February 2016
Volume 16, Issue 4
Open Access
OSA Fall Vision Meeting Abstract  |   February 2016
Brightness Assimilation Predicted Already at Retinal Level Due to the Effect of Wide Receptive-fields of Inhibitory Feedback Cells
Author Affiliations
  • Jihyun Kim
    Universitat Pompeu Fabra
  • Marcelo Bertalmío
    Universitat Pompeu Fabra
Journal of Vision February 2016, Vol.16, 44-45. doi:https://doi.org/10.1167/16.4.47
  • Views
  • Share
  • Tools
    • Alerts
      This feature is available to authenticated users only.
      Sign In or Create an Account ×
    • Get Citation

      Jihyun Kim, Marcelo Bertalmío; Brightness Assimilation Predicted Already at Retinal Level Due to the Effect of Wide Receptive-fields of Inhibitory Feedback Cells. Journal of Vision 2016;16(4):44-45. https://doi.org/10.1167/16.4.47.

      Download citation file:

      © ARVO (1962-2015); The Authors (2016-present)

  • Supplements

Brightness depends on the spatial scale of the inducers. For example using a disk-and-ring stimulus, Ried & Shapley (1988) showed that a larger width of ring (the inducer) induced strong brightness contrast to the disk (the inducee) compared to a narrower ring, and brightness of the disk in a narrower ring was instead affected much by the luminance of the background field (assimilation). From these results, the authors argued that brightness depends not only on the local contrast between the inducer (ring) and the inducee (disk) but also on long-range interaction among surfaces (disk and background) that produces assimilation, counteracting contrast effect. The spatial scale of the inducer affects relative contributions of contrast and assimilation on brightness computation. It was further argued that the local contrast is readily attributed to the retinal lateral inhibition (antagonistic center-surround processing), but the origin of long-range interaction was deemed uncertain and perhaps post-retinal. However, recent neurophysiological studies discovered that the retinal inhibitory feedback interneurons, horizontal cells (Packer & Dacey, 2005) and some amacrine cell types (Kolb, 1997), manifest spatially extended receptive-fields (wide RFs). We simulated Ried & Shapley's experiment in two different biophysical retinal model platforms (van Hateren, 2007; Wilson, 1997) in consideration of wide RF of interneurons and obtained results that qualitatively replicate their behavioral data. To the best of our knowledge this would be the first evidence that the local contrast and long-range surface interaction share the same neural locus and that brightness assimilation may already be taking place at retinal level.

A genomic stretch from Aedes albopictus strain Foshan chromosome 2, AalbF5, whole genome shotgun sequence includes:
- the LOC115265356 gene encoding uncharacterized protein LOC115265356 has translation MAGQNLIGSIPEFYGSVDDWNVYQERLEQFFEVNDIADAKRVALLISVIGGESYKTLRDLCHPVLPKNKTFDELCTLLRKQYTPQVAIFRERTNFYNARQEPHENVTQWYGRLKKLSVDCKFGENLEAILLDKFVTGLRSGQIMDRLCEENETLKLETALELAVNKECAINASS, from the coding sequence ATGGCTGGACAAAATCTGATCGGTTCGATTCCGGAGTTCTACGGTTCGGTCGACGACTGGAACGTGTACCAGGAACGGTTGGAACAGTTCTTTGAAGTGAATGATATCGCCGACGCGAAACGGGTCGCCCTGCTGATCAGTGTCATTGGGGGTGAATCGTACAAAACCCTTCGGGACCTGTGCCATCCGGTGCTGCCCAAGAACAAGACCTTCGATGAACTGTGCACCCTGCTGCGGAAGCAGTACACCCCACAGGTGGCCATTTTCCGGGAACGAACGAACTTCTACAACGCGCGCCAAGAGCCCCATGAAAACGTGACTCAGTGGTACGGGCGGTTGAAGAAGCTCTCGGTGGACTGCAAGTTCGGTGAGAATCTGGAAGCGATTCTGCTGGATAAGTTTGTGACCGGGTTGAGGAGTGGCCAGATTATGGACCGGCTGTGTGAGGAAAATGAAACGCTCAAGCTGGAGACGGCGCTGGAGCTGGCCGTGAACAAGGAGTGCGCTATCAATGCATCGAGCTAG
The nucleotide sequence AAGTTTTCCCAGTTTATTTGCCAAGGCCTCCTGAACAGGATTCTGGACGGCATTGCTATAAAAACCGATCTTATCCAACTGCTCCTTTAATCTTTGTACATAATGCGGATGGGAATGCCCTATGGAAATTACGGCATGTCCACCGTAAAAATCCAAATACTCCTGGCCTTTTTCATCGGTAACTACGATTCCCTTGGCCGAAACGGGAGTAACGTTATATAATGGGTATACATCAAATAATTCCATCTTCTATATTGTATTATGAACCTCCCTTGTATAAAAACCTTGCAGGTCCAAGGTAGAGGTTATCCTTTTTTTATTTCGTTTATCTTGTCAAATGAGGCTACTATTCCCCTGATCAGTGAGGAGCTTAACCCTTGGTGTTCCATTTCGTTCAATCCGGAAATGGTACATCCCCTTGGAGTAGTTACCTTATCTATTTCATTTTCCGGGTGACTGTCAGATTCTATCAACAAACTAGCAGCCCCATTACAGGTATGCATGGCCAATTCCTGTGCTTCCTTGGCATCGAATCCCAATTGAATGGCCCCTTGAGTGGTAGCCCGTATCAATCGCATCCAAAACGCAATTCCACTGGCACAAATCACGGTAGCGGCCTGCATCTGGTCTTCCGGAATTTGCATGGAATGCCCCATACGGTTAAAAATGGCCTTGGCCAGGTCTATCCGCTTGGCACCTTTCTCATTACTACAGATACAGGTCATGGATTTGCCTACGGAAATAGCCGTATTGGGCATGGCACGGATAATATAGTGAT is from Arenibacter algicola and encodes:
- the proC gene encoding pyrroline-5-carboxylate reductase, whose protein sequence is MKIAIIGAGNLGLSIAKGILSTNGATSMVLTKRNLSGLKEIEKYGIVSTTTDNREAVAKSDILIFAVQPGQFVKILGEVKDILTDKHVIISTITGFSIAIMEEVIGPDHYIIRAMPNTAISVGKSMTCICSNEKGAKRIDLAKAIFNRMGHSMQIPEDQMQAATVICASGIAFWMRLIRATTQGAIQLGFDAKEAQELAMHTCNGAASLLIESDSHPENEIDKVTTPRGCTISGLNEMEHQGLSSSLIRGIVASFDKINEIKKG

Kolb H. 1997 Amacrine cells of the mammalian retina: Neurocircuitry and functional roles Eye 11 904 [CrossRef] [PubMed]
Packer O. J., Dacey D. M. 2005 Synergistic center-surround receptive field model of monkey H1 horizontal cells Journal of Vision 5 1038 [CrossRef] [PubMed]
Reid R. C., Shapley R. 1988 Brightness induction by local contrast and the spatial dependence of assimilation Vision Research 28 115 [CrossRef] [PubMed]
van Hateren J. H. 2007 A model of spatiotemporal signal processing by primate cones and horizontal cells Journal of Vision 7 1 [CrossRef] [PubMed]
Wilson H. R. 1997 A neural model of foveal light adaptation and afterimage formation Visual Neuroscience 14 403 [CrossRef] [PubMed]
 This work was supported by the European Research Council, Starting Grant ref. 306337, by the Spanish government, grant ref. TIN2012-38112, and by the Icrea Academia Award.

This PDF is available to Subscribers Only

Sign in or purchase a subscription to access this content. ×

You must be signed into an individual account to use this feature.